Conservation areas are areas of special architectural or historical importance.
There are over 600 conservation areas in Scotland. They can be historic land, battlefields, public parks, designed landscapes or railways but most commonly are groups of buildings extending over areas of a village, town or city. To safeguard them for the enjoyment and benefit of future generations any new development should preserve or enhance their varied character.
Trees that are within a conservation area are often protected.
Living in a conservation area gives the home owner greater restrictions on alterations that can be made to their property and land.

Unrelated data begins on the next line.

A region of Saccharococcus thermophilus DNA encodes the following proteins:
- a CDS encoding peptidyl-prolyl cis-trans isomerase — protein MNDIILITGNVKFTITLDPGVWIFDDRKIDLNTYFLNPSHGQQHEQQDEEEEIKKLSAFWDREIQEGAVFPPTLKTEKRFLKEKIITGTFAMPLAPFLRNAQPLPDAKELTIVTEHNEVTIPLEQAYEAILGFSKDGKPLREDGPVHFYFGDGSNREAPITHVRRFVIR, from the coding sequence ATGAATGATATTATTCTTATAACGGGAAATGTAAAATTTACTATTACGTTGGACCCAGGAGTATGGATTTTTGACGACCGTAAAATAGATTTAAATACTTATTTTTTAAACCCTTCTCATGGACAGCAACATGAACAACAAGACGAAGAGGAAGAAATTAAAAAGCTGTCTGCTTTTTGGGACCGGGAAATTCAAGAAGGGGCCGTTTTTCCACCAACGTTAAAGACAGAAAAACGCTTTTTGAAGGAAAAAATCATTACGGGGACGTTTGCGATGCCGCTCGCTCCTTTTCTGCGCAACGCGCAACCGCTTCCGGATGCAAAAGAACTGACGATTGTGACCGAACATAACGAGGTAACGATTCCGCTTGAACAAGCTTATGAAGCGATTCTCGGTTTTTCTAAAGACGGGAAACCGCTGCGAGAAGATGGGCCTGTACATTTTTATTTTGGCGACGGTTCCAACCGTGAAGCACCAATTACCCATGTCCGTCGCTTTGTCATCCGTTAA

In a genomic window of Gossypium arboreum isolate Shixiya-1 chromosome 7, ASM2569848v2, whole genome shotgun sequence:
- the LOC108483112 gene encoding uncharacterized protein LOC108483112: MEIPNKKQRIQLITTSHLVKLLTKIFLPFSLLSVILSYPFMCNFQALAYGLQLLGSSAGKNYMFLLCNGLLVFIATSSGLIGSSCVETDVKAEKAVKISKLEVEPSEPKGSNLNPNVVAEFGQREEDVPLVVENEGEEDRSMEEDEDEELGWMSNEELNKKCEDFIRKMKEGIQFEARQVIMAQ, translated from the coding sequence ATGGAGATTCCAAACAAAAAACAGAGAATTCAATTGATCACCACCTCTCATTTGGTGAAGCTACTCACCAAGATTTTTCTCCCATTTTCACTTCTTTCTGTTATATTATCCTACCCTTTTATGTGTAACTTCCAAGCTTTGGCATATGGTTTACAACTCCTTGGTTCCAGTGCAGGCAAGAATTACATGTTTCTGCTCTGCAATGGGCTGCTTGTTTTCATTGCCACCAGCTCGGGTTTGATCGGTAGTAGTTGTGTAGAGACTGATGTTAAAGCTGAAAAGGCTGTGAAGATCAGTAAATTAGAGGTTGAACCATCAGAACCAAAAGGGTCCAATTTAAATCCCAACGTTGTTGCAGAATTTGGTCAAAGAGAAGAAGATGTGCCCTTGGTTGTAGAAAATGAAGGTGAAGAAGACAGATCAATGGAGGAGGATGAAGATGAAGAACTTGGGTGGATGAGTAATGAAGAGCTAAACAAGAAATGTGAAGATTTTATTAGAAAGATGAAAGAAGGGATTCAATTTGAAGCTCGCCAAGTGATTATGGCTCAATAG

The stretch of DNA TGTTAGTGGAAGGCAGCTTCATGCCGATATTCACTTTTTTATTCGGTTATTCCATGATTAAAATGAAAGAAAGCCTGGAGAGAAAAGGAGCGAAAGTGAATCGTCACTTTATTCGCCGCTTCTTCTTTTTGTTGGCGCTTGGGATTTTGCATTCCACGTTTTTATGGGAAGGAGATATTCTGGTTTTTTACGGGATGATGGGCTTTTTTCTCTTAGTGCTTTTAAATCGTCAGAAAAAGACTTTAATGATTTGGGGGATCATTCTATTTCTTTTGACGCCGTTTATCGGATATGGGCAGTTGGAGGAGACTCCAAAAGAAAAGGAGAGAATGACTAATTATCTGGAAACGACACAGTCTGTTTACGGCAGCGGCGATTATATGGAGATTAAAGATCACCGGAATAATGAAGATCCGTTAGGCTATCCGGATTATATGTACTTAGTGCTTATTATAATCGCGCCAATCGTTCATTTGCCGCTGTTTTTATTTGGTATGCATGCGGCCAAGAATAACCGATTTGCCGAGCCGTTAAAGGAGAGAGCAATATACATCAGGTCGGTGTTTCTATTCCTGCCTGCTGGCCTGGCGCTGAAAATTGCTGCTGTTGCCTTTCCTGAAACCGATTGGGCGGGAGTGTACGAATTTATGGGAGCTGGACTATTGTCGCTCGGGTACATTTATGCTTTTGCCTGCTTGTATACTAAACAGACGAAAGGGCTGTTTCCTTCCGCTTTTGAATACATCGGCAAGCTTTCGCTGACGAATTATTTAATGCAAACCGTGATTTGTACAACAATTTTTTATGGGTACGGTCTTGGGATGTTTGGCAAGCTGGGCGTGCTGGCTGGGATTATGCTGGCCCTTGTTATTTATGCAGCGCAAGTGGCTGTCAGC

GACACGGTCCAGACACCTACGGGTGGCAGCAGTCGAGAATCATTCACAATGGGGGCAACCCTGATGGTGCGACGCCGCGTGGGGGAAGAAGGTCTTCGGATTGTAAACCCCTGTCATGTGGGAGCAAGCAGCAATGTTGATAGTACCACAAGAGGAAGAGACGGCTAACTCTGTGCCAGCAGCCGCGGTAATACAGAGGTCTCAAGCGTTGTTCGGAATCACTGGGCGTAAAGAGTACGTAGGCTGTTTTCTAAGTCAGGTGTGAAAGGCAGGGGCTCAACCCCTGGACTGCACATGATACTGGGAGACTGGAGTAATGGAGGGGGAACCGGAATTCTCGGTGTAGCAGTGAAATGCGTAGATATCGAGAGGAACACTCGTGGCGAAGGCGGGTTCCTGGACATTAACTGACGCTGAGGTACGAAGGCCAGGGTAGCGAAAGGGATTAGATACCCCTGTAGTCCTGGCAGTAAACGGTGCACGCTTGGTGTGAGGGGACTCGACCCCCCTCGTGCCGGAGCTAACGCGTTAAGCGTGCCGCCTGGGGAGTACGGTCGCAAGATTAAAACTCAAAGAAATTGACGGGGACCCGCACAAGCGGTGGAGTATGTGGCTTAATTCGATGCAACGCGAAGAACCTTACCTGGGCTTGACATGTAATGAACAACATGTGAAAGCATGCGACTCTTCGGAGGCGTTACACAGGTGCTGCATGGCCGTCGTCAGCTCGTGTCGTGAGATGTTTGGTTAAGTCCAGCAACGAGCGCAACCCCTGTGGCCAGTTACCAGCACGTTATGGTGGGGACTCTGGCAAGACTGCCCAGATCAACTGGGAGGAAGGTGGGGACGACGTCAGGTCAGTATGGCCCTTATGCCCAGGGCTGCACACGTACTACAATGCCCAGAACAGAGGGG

Conservation areas are likely to be covered by an “article 4 direction”, this means that the permitted development rights that apply in “normal” circumstances do not apply. They can include removing permitted development for replacement window, walls, gates, sheds, porches, satellite dishes.
A planning application will be required for proposed alterations.
It is an offence to carry out works in a conservation area without planning permission. If you carry out works you may be asked to remove them.
Conservation area restrictions or article 4 directions do not affect your right to carry out internal works to your property.
Your local planning department or architectural service provider will be able to advise you if these restrictions are in place for your property.
Always check if you are unsure.
Find the answer to other frequently asked questions.